We are certainly not short of options in Hong Kong. If you are looking for a statement piece, look at Sanskrit where viewings are by appointment only. If you want something equally dazzling (both in detail and price!) but can wear even while mix-and-matching a Western look, check out Tabla. If you want something that you can wear not just on Diwali but also at your Indian best friend’s wedding, head to Kanta Trading Company or Nanak Clothes House. Be prepared to be dazzled by the collection of beautiful saris, lehengas and kurtas in rainbow shades. You will not want to leave any of the stores or sites without putting something into your basket (even more so, for your children!). If you are a fan of the graceful Indian saree, you must check the gorgeous collection at Ethnica. This mama-run venture has collected the finest hand-woven sarees from all parts of India and is sure to impress. Want to order from India? Our Indian Sassy Mama Editor loves the kids clothes from Little Muffet and the beautiful sarees and blouses from Suta (our lovely That Mama Bhakti Mathur is often seen looking gorgeous in sarees and blouses from Suta).
Diwali In Hong Kong: Gifts And Shopping At Diwali Bazaars
Diwali is a great time for gifting. Almost all the items mentioned above make for beautiful festive presents. It’s common to take sweet boxes and collections of dried fruits and nuts for friends, neighbours and colleagues. Candles and home decor items also make an excellent gifting choice. Other standard Diwali gifts include decorative boxes and home accessories. Serving platters, bowls and porcelain items to gift to your host if you are invited to a Diwali get-together is also a regular pastime. You don’t always need to look for Indian or India-inspired gifts, but if you are an uncle or aunt giving a Diwali present to the little ones in the family, ethnic wear is always a good idea (Sassy Mama tip: Even if you are not Indian, if you are close friends of the family, you will become an Uncle or Auntie by default!). For those near and dear to you, jewellery, gold and silver (often in form of coins with the images of Gods and Goddesses) are also good choices.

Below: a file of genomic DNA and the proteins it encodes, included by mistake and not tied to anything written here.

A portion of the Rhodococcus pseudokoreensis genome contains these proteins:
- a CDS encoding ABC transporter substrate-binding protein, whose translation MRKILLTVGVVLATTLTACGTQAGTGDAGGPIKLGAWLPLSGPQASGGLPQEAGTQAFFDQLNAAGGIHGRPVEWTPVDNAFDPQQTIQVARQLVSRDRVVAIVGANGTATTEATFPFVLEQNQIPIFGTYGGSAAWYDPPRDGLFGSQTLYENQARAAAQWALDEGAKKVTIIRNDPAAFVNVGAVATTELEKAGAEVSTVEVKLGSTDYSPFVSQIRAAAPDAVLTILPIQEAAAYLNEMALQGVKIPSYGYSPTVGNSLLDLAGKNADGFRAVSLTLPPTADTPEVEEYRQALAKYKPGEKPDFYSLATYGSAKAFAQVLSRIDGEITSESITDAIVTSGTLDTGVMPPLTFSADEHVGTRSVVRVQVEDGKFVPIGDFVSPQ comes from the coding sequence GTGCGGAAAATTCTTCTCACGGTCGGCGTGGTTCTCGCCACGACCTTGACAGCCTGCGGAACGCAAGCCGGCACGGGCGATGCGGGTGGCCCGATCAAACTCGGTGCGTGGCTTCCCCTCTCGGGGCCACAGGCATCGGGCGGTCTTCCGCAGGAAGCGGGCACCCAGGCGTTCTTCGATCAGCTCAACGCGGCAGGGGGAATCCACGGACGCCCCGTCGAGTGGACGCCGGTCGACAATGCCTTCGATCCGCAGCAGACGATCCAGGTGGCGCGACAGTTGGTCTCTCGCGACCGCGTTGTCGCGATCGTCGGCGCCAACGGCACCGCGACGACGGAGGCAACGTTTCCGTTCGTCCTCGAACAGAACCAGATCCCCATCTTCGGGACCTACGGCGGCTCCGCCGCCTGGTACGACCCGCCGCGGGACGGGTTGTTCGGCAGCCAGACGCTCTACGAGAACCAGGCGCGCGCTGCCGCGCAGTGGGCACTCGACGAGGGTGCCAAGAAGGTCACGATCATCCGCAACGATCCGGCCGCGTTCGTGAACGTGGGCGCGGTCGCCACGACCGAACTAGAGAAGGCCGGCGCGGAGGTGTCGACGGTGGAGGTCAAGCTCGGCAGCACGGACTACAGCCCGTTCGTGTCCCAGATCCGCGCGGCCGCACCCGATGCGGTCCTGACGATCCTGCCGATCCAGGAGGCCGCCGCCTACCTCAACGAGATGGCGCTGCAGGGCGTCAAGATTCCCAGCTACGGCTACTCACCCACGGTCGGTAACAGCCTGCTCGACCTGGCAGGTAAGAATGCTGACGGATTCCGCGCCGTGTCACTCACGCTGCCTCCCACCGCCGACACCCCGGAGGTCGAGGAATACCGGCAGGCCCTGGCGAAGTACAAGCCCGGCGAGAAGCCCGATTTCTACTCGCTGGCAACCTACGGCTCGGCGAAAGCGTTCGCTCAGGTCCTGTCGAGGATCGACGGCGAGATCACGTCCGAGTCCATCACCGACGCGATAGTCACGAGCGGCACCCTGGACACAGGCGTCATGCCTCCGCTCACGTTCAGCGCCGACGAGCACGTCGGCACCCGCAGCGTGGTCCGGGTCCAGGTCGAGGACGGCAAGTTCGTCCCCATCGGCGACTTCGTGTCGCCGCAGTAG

If you are not sure where to shop for any of these gift items, it’s always a good idea to keep an eye out for Diwali bazaars that pop up in Hong Kong from October every year. It’s also quite common to find Indian mumtrepreneurs advertising their hampers and gift items at this time of the year. If you haven’t done your shopping yet, you could make your way to GlamFest, a festive edition of the reputed Kowloon Bazaar on Thursday, 21 October 2021 at Kowloon Shangri-la Hotel. The organisers promise that they will cater to everyone’s resort, holiday and upcoming festive shopping requirements with bespoke fine jewellery, fashion designer Indian wear, wines, accessories and more.
Editor’s note: This post was originally written by Simran on 29, October 2013 and updated by Anita Balagopalan in October 2021.